3. ‘Welcome to Country: opening of the 42nd Australian Parliament [verbatim transcript]’, Parliament House, Canberra, 12 February 2008, Citation Id RLPP6, viewed 15 February 2013, http://parlinfo.aph.gov.au/parlInfo/search/display/display.w3p;query=Id%3A%22media%2Ftvprog%2FRLPP6%22

  4. House of Representatives Votes and Proceedings, 12 February 2008, item 27, pp. 27–8, viewed 26 August 2012, http://parlinfo.aph.gov.au/parlInfo/download/chamber/votes/2008-02-12/toc_pdf/RVPF001.pdf;fileType=application%2Fpdf#search=%22chamber/votes/

  5. House of Representatives, Debates, 13 February 2008, viewed 15 February 2013, http://parlinfo.aph.gov.au/parlInfo/search/display/display.w3p;query=Id%3A%22chamber%2Fnoticer%2F2008-02-13%2F0002%22 

  6. Australian Government, Apology to Australia’s Indigenous peoples, viewed 25 September 2012, http://www.aph.gov.au/Visit_Parliament/Photo_gallery/Architecture; Australian Human Rights Commission, Bringing them home: the ‘Stolen Children’ report, 1997, viewed 5 September 2012, http://www.hreoc.gov.au/social_justice/bth_report/index.html; S Bennett, Parliament House and the Australian people, Research paper no. 29, Parliamentary Library, 7 May 2008, p. 13, viewed 9 August 2012, http://parlinfo.aph.gov.au/parlInfo/search/display/display.w3p;query=Id%3A%22library%2Fprspub%2FSLDQ6%22; ‘The National Apology, 13 February 2008’, Australian Institute of Aboriginal and Torres Strait Islander Studies, viewed 30 January 2013, https://aiatsis.gov.au/explore/articles/apology-australias-indigenous-peoples

  7. S Bennett, Parliament House and the Australian people, Research paper no. 29, Parliamentary Library, 7 May 2008, p. 15, viewed 9 August 2012, http://parlinfo.aph.gov.au/parlInfo/search/display/display.w3p;query=Id%3A%22library%2Fprspub%2FSLDQ6%22

  8. S Bennett, Parliament House and the Australian people, Research paper no. 29, Parliamentary Library, 7 May 2008, p. 9, viewed 9 August 2012, http://parlinfo.aph.gov.au/parlInfo/search/display/display.w3p;query=Id%3A%22library%2Fprspub%2FSLDQ6%22

  9. Parliament House: 20th anniversary celebrations, House of Representatives Hansard, 13 May 2008, p. 2574, viewed 4 October 2012, http://parlinfo.aph.gov.au/parlInfo/search/display/display.w3p;query=Id%3A%22chamber%2Fhansardr%2F2008-05-13%2F0049%22

  10. G Yunupingu, ‘Tradition, Truth & Tomorrow’, The Monthly, December 2008‒January 2009, cited in ‘Bark petitions: Indigenous art and reform for the rights of Indigenous Australians’, viewed 13 December 2012, http://australia.gov.au/about-australia/australian-story/bark-petitions-indigenous-art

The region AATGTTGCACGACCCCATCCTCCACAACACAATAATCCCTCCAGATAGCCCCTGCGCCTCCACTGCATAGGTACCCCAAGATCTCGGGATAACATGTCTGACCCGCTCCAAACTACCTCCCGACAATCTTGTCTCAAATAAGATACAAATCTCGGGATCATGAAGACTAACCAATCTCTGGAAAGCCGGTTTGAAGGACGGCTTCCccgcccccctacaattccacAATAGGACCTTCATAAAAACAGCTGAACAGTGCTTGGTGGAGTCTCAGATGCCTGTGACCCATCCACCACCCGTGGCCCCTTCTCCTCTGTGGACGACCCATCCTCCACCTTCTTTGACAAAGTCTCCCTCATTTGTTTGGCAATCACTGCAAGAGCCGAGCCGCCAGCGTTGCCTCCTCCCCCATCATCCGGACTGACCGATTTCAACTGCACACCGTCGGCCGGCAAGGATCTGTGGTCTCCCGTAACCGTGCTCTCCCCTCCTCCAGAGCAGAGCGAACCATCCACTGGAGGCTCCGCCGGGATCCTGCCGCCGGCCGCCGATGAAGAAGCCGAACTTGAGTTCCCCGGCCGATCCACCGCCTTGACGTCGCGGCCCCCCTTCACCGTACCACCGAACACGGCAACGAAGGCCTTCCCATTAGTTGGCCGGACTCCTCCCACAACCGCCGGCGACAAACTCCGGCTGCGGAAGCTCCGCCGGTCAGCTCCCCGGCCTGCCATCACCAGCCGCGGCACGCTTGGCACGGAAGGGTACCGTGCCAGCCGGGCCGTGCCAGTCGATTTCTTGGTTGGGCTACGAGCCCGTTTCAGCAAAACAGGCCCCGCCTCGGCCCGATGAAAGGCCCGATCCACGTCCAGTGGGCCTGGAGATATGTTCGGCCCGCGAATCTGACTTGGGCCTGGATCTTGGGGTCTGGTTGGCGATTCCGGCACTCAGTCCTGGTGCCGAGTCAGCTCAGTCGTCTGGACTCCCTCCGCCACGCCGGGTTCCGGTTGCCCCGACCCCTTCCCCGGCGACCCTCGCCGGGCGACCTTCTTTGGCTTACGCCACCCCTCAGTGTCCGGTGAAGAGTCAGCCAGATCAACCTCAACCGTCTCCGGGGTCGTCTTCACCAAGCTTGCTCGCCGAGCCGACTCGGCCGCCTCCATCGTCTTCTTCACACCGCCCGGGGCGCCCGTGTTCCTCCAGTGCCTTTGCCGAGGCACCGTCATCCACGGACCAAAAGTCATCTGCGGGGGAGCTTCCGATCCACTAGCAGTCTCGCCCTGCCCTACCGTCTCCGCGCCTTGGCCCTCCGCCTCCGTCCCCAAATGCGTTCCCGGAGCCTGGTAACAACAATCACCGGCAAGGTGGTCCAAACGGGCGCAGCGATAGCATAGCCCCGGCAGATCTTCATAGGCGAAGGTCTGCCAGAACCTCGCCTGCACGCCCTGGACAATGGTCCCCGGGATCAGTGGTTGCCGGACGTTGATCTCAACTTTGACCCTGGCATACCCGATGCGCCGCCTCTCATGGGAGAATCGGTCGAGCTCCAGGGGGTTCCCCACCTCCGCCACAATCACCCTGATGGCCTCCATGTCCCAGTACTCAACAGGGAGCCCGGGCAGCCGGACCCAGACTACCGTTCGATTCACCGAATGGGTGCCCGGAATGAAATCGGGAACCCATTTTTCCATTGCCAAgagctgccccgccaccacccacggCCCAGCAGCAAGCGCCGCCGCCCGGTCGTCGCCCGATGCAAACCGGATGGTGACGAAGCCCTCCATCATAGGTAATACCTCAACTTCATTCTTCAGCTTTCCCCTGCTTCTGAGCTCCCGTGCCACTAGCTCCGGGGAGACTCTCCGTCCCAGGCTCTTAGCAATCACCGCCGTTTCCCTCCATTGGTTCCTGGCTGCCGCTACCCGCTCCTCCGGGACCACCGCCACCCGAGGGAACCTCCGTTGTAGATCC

11. J Massola, ‘Chamber leaper pleads to “belong”’, Canberra Times, 2 December 2008, p. 4, viewed 16 January 2013, http://parlinfo.aph.gov.au/parlInfo/search/display/display.w3p;query=Id%3A%22media%2Fpressclp%2FN39S6%22

  12. The Speaker, House of Representatives, Debates, 3 December 2008; the Speaker, House of Representatives, Debates, 4 December 2008, p. 12726.

  13. Senate Journals, No. 59, 12 February 2009, viewed 11 February 2013, http://parlinfo.aph.gov.au/parlInfo/search/display/display.w3p;query=Id%3A%22chamber%2Fjournals%2F20090212_SJ059%2F0027%22

  14. H Evans and R Laing, eds, Odgers’ Australian Senate Practice, Thirteenth Edition, Department of the Senate, Canberra, 2012, Evolution of the committee system, viewed 12 February 2013, https://www.aph.gov.au/About_Parliament/Senate/
    Powers_practice_n_procedures/Odgers_Australian_Senate_Practice/Chapter_16
     

  15. A Albanese, ‘Parliamentary zone: approval of proposal’, House of Representatives, Debates, 24 June 2008, p. 5759, viewed 30 January 2013, http://parlinfo.aph.gov.au/parlInfo/search/display/display.w3p;query=Id%3A%22chamber%2Fhansardr%2F2008-06-24%2F0063%22; M Rodrigues, Children in the parliamentary chambers, Research Paper, No. 9, 19 November 2009, p. 19, viewed 30 January 2013, http://parlinfo.aph.gov.au/parlInfo/search/display/display.w3p;query=Id%3A%22library%2Fprspub%2FY39V6%22 ; Australian Institute of Landscape Architects, Capital Hill Early Childhood Centre and Garden, Parliament House, Canberra, viewed 10 December 2012, http://www.aila.org.au/projects/act/LFA-creche/default.htm; E Macdonald, ‘Parliament to get child-care centre at last’, Canberra Times, 23 June 2006, p. 6, viewed 14 January 2013, http://parlinfo.aph.gov.au/parlInfo/search/display/display.w3p;query=Id%3A%22media%2Fpressclp%2F2P1K6%22